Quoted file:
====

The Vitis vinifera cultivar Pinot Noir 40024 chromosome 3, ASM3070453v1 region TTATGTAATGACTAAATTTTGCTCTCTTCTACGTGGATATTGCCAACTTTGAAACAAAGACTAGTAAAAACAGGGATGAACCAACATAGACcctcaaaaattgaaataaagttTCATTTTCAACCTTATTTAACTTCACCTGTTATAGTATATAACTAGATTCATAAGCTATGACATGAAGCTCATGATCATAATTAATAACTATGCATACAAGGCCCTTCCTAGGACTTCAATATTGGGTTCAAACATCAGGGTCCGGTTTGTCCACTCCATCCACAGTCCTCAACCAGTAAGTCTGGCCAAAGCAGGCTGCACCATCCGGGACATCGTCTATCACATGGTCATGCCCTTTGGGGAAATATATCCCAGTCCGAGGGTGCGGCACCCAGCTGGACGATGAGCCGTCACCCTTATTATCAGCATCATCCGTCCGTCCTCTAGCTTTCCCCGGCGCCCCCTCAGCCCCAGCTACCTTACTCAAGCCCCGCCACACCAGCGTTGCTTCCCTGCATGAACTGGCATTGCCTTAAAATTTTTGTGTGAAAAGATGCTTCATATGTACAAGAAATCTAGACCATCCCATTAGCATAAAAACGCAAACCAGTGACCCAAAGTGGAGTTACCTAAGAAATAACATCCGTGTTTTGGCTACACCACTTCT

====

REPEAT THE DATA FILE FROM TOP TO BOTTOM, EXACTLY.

The Vitis vinifera cultivar Pinot Noir 40024 chromosome 3, ASM3070453v1 region TTATGTAATGACTAAATTTTGCTCTCTTCTACGTGGATATTGCCAACTTTGAAACAAAGACTAGTAAAAACAGGGATGAACCAACATAGACcctcaaaaattgaaataaagttTCATTTTCAACCTTATTTAACTTCACCTGTTATAGTATATAACTAGATTCATAAGCTATGACATGAAGCTCATGATCATAATTAATAACTATGCATACAAGGCCCTTCCTAGGACTTCAATATTGGGTTCAAACATCAGGGTCCGGTTTGTCCACTCCATCCACAGTCCTCAACCAGTAAGTCTGGCCAAAGCAGGCTGCACCATCCGGGACATCGTCTATCACATGGTCATGCCCTTTGGGGAAATATATCCCAGTCCGAGGGTGCGGCACCCAGCTGGACGATGAGCCGTCACCCTTATTATCAGCATCATCCGTCCGTCCTCTAGCTTTCCCCGGCGCCCCCTCAGCCCCAGCTACCTTACTCAAGCCCCGCCACACCAGCGTTGCTTCCCTGCATGAACTGGCATTGCCTTAAAATTTTTGTGTGAAAAGATGCTTCATATGTACAAGAAATCTAGACCATCCCATTAGCATAAAAACGCAAACCAGTGACCCAAAGTGGAGTTACCTAAGAAATAACATCCGTGTTTTGGCTACACCACTTCT